Hello, and welcome to my latest rant.
The most recent theological journalism trend (in the footsteps of that last creationism fad set up to get tongues wagging) is the ancient chestnut 'religion stops people raping and murdering and doing all that bad stuff'. Well, it clearly doesn't. Ask any number of former Catholic choirboys. To quote a popular FB meme, I'd be worried if I met someone who told me that it was only their church that stopped them doing such things. I'd rather go to a hell full of happy agnostics afterwards, than a heaven full of repressed former criminal psychopaths that Jesus forgave after they dunked their heads in the holy birdbath.
The majority of folk that I've met in my life, as I'm not living in a secular country, don't feel the least bit inclined to engage in such dastardly behaviour. And it's not the threat of any punishment, or consequence that's 'stopping them'. Nothing is 'stopping them'. They simply aren't inclined to START that sort of behaviour. It doesn't appeal to them. They don't need to be told, threatened, coerced or cajoled otherwise.
I'm sure there are a few crooks out there who did turn over a new leaf after hearing additional voices in their head (rather than seeking mental health advice), or found themselves suddenly attracted to cake and coffee mornings and helpful people as an alternative to paying off those bad criminal debts in unsavoury ways. The promoters of such conversions only think that they're in the majority because those are the only stories they listen to, in between absorbing too much tabloid journalism about the rest of the world, and looking up damaged people to appeal to their imaginary friends to help. Delegating anything helpful they could otherwise be doing themselves to a speculative supernatural force.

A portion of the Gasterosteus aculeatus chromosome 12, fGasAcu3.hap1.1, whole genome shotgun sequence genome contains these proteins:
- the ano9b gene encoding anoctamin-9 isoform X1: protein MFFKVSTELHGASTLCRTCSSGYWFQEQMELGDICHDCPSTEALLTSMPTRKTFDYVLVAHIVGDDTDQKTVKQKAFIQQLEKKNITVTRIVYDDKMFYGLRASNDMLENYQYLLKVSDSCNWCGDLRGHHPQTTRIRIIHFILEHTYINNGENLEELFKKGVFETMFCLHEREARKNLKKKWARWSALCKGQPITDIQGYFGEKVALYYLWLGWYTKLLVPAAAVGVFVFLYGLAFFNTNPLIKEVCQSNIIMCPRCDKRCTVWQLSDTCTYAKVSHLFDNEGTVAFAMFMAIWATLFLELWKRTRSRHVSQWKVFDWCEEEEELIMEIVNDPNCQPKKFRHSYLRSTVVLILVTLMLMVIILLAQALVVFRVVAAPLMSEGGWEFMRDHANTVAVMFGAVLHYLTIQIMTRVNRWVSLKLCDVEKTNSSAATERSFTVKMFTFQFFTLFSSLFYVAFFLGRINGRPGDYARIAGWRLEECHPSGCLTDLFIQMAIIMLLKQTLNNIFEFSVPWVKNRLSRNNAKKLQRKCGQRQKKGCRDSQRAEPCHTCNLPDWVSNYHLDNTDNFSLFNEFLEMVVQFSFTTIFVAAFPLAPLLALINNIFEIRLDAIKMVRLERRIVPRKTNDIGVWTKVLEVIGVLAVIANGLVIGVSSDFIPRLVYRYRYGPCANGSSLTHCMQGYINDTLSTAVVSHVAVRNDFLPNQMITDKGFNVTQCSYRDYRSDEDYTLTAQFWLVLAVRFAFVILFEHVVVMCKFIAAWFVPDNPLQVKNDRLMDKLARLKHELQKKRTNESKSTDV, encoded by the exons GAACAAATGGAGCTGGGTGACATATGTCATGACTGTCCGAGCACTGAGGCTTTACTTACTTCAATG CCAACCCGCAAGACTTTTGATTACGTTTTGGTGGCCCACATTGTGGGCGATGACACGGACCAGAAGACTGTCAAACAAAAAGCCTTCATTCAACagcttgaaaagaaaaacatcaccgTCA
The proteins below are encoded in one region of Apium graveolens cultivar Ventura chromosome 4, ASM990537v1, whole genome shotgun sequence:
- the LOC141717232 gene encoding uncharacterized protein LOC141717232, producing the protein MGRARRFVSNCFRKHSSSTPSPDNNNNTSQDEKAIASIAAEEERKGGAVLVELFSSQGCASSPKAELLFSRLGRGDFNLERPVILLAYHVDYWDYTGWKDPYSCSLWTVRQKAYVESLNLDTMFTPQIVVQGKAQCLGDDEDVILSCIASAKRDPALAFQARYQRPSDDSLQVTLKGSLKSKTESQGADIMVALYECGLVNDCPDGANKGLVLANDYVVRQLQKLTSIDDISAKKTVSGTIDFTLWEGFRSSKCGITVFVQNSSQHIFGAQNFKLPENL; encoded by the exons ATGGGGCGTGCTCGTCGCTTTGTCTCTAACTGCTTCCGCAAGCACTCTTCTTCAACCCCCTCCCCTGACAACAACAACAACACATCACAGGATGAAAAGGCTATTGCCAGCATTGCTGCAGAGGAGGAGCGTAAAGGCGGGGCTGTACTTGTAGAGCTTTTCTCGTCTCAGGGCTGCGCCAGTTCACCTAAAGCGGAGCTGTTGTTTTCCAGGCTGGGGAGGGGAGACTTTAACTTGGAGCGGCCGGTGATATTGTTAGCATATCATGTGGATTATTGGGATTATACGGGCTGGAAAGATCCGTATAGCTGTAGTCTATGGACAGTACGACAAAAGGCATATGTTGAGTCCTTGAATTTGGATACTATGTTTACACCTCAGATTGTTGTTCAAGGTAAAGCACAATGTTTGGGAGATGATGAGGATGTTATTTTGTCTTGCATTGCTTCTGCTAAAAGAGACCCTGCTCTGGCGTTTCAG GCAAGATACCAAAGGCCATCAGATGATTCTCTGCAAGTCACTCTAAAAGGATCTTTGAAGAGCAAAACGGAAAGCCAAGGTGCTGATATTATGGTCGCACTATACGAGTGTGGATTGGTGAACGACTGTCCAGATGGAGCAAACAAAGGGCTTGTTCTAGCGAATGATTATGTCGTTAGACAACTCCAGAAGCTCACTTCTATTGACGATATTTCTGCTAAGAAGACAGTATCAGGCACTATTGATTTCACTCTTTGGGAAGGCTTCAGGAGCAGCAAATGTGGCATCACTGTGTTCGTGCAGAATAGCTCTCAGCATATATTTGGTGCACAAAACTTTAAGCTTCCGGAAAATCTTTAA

These well-meaning, cake-bearing folks tend to try and get to the young people among us early on (disregarding any individual private motives) suggesting that certain theological teachings in schools and communities will prevent violence. In my experience, any form of cultural brainwashing of young people incites violence, once the young people in question have been ingrained with the misinformation that they have no control or responsibility over their own life, nobody is 'without sin' and that their destiny is just to be the puppet of some higher power.
"Ask for *the great one* to give you the answers!" these preachers of sorts tell them.
You don't want to know what the hormonally-imbalanced voices in the mind of an adolescent tell them. If they share those voices with you, you're better off giving them sugary carbohydrates and lots of rest and maybe a visit to the doctor. Don't tell them it's any of your imaginary friends or even more imaginary enemies trying to chat them up, unless you like human-shaped flying squirrel impersonations landing outside your ground floor windows.
I have a little insight of my own to share.
Many millennia ago, before spoken or written communication, when humans were dragging each other around by the hair, discovering the joy of arson and finding out what didn't make them throw up too often, barely anyone alive back then got to live to be as old as you. It was young people, with all their hormones and crazy ideas and energy, who made it possible for you to be getting as old and bored and opinionated and obsessed with imaginary friends as you are now. They quite clearly didn't die out as a result of unduly eating each other or throwing too many rocks at heads. Because look in the mirror - there you are.